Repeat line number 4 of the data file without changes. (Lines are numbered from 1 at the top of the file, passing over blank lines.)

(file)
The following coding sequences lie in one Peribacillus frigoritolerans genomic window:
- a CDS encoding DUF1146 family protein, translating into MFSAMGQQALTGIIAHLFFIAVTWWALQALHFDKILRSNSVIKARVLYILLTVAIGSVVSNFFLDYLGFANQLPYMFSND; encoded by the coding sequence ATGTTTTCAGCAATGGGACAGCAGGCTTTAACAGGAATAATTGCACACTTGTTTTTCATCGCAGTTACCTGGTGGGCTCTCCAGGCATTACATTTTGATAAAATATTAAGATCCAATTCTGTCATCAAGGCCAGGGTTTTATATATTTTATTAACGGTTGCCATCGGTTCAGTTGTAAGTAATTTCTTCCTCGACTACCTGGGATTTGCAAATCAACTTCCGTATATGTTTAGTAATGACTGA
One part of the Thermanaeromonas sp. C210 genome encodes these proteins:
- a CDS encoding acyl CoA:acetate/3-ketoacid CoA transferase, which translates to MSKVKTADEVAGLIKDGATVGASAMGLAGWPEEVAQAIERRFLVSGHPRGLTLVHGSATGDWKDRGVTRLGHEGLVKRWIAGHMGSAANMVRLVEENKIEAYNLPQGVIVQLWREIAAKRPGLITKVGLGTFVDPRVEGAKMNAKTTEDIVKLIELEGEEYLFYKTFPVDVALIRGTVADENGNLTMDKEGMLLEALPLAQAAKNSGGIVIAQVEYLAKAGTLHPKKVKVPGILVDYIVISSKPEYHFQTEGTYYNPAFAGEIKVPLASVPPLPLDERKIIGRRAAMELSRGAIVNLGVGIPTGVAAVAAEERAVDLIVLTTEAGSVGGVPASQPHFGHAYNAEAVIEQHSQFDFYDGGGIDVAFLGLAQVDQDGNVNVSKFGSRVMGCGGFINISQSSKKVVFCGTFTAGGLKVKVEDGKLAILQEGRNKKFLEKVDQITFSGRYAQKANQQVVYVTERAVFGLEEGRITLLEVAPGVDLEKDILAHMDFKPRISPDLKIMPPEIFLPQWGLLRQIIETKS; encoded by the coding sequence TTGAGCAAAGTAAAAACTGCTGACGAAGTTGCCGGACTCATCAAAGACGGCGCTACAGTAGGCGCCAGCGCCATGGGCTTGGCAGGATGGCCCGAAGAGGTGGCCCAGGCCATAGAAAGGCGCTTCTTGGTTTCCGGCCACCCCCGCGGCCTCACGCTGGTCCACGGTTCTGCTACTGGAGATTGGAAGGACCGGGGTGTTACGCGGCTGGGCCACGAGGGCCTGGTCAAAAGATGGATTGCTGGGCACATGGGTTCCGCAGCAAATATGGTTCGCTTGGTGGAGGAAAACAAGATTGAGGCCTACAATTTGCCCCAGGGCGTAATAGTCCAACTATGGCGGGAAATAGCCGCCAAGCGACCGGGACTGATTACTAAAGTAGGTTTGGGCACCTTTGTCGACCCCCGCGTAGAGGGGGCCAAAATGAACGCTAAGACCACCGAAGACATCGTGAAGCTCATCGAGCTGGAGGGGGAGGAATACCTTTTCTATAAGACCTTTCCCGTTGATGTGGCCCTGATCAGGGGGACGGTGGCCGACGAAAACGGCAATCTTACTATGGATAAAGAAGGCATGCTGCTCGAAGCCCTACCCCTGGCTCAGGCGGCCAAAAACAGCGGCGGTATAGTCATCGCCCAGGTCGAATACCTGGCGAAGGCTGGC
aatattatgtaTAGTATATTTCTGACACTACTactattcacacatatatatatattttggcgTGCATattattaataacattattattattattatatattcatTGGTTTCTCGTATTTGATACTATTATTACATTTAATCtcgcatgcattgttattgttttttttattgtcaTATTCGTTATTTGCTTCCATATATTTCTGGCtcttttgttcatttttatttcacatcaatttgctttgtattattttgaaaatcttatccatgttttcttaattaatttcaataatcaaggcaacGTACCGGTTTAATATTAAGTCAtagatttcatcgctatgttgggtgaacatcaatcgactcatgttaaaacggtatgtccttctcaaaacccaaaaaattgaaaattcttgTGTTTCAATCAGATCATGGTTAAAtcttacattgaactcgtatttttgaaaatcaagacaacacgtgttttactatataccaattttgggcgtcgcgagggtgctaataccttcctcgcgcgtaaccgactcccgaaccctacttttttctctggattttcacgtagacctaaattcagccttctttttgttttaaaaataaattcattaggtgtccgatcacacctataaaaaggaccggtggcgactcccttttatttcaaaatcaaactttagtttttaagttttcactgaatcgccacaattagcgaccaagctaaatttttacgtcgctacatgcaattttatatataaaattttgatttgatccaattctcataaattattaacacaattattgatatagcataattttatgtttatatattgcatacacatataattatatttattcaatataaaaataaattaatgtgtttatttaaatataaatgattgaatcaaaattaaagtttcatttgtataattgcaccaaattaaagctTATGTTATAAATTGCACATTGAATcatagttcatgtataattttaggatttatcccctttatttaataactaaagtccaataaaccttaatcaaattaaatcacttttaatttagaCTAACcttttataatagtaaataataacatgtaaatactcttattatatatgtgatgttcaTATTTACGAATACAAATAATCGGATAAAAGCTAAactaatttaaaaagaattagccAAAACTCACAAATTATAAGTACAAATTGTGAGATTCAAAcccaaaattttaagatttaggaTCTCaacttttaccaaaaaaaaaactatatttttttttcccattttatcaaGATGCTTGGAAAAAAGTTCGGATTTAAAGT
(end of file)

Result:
- a CDS encoding acyl CoA:acetate/3-ketoacid CoA transferase, which translates to MSKVKTADEVAGLIKDGATVGASAMGLAGWPEEVAQAIERRFLVSGHPRGLTLVHGSATGDWKDRGVTRLGHEGLVKRWIAGHMGSAANMVRLVEENKIEAYNLPQGVIVQLWREIAAKRPGLITKVGLGTFVDPRVEGAKMNAKTTEDIVKLIELEGEEYLFYKTFPVDVALIRGTVADENGNLTMDKEGMLLEALPLAQAAKNSGGIVIAQVEYLAKAGTLHPKKVKVPGILVDYIVISSKPEYHFQTEGTYYNPAFAGEIKVPLASVPPLPLDERKIIGRRAAMELSRGAIVNLGVGIPTGVAAVAAEERAVDLIVLTTEAGSVGGVPASQPHFGHAYNAEAVIEQHSQFDFYDGGGIDVAFLGLAQVDQDGNVNVSKFGSRVMGCGGFINISQSSKKVVFCGTFTAGGLKVKVEDGKLAILQEGRNKKFLEKVDQITFSGRYAQKANQQVVYVTERAVFGLEEGRITLLEVAPGVDLEKDILAHMDFKPRISPDLKIMPPEIFLPQWGLLRQIIETKS; encoded by the coding sequence TTGAGCAAAGTAAAAACTGCTGACGAAGTTGCCGGACTCATCAAAGACGGCGCTACAGTAGGCGCCAGCGCCATGGGCTTGGCAGGATGGCCCGAAGAGGTGGCCCAGGCCATAGAAAGGCGCTTCTTGGTTTCCGGCCACCCCCGCGGCCTCACGCTGGTCCACGGTTCTGCTACTGGAGATTGGAAGGACCGGGGTGTTACGCGGCTGGGCCACGAGGGCCTGGTCAAAAGATGGATTGCTGGGCACATGGGTTCCGCAGCAAATATGGTTCGCTTGGTGGAGGAAAACAAGATTGAGGCCTACAATTTGCCCCAGGGCGTAATAGTCCAACTATGGCGGGAAATAGCCGCCAAGCGACCGGGACTGATTACTAAAGTAGGTTTGGGCACCTTTGTCGACCCCCGCGTAGAGGGGGCCAAAATGAACGCTAAGACCACCGAAGACATCGTGAAGCTCATCGAGCTGGAGGGGGAGGAATACCTTTTCTATAAGACCTTTCCCGTTGATGTGGCCCTGATCAGGGGGACGGTGGCCGACGAAAACGGCAATCTTACTATGGATAAAGAAGGCATGCTGCTCGAAGCCCTACCCCTGGCTCAGGCGGCCAAAAACAGCGGCGGTATAGTCATCGCCCAGGTCGAATACCTGGCGAAGGCTGGC